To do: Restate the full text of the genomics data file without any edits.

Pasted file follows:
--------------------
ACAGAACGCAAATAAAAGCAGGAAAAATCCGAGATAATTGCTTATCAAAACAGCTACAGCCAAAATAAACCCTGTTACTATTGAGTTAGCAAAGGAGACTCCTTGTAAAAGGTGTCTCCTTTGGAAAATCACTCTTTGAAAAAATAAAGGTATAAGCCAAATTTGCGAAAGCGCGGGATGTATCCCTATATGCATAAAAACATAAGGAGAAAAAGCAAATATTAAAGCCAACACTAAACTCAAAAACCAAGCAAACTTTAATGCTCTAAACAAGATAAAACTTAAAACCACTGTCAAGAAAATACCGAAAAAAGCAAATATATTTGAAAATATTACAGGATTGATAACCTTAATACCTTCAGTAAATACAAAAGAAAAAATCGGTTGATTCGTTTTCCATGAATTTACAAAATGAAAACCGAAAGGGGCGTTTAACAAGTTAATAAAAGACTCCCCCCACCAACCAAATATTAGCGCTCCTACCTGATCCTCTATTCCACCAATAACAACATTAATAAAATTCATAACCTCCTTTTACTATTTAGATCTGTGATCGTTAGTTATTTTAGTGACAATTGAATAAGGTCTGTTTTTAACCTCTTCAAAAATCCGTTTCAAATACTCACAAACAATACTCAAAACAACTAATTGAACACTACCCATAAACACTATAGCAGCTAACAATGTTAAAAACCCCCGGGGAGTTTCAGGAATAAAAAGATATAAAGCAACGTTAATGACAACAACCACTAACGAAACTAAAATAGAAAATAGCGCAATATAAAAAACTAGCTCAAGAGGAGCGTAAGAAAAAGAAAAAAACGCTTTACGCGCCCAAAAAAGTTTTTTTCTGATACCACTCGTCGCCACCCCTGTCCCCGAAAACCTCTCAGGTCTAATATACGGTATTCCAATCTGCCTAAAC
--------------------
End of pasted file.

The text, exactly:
ACAGAACGCAAATAAAAGCAGGAAAAATCCGAGATAATTGCTTATCAAAACAGCTACAGCCAAAATAAACCCTGTTACTATTGAGTTAGCAAAGGAGACTCCTTGTAAAAGGTGTCTCCTTTGGAAAATCACTCTTTGAAAAAATAAAGGTATAAGCCAAATTTGCGAAAGCGCGGGATGTATCCCTATATGCATAAAAACATAAGGAGAAAAAGCAAATATTAAAGCCAACACTAAACTCAAAAACCAAGCAAACTTTAATGCTCTAAACAAGATAAAACTTAAAACCACTGTCAAGAAAATACCGAAAAAAGCAAATATATTTGAAAATATTACAGGATTGATAACCTTAATACCTTCAGTAAATACAAAAGAAAAAATCGGTTGATTCGTTTTCCATGAATTTACAAAATGAAAACCGAAAGGGGCGTTTAACAAGTTAATAAAAGACTCCCCCCACCAACCAAATATTAGCGCTCCTACCTGATCCTCTATTCCACCAATAACAACATTAATAAAATTCATAACCTCCTTTTACTATTTAGATCTGTGATCGTTAGTTATTTTAGTGACAATTGAATAAGGTCTGTTTTTAACCTCTTCAAAAATCCGTTTCAAATACTCACAAACAATACTCAAAACAACTAATTGAACACTACCCATAAACACTATAGCAGCTAACAATGTTAAAAACCCCCGGGGAGTTTCAGGAATAAAAAGATATAAAGCAACGTTAATGACAACAACCACTAACGAAACTAAAATAGAAAATAGCGCAATATAAAAAACTAGCTCAAGAGGAGCGTAAGAAAAAGAAAAAAACGCTTTACGCGCCCAAAAAAGTTTTTTTCTGATACCACTCGTCGCCACCCCTGTCCCCGAAAACCTCTCAGGTCTAATATACGGTATTCCAATCTGCCTAAAC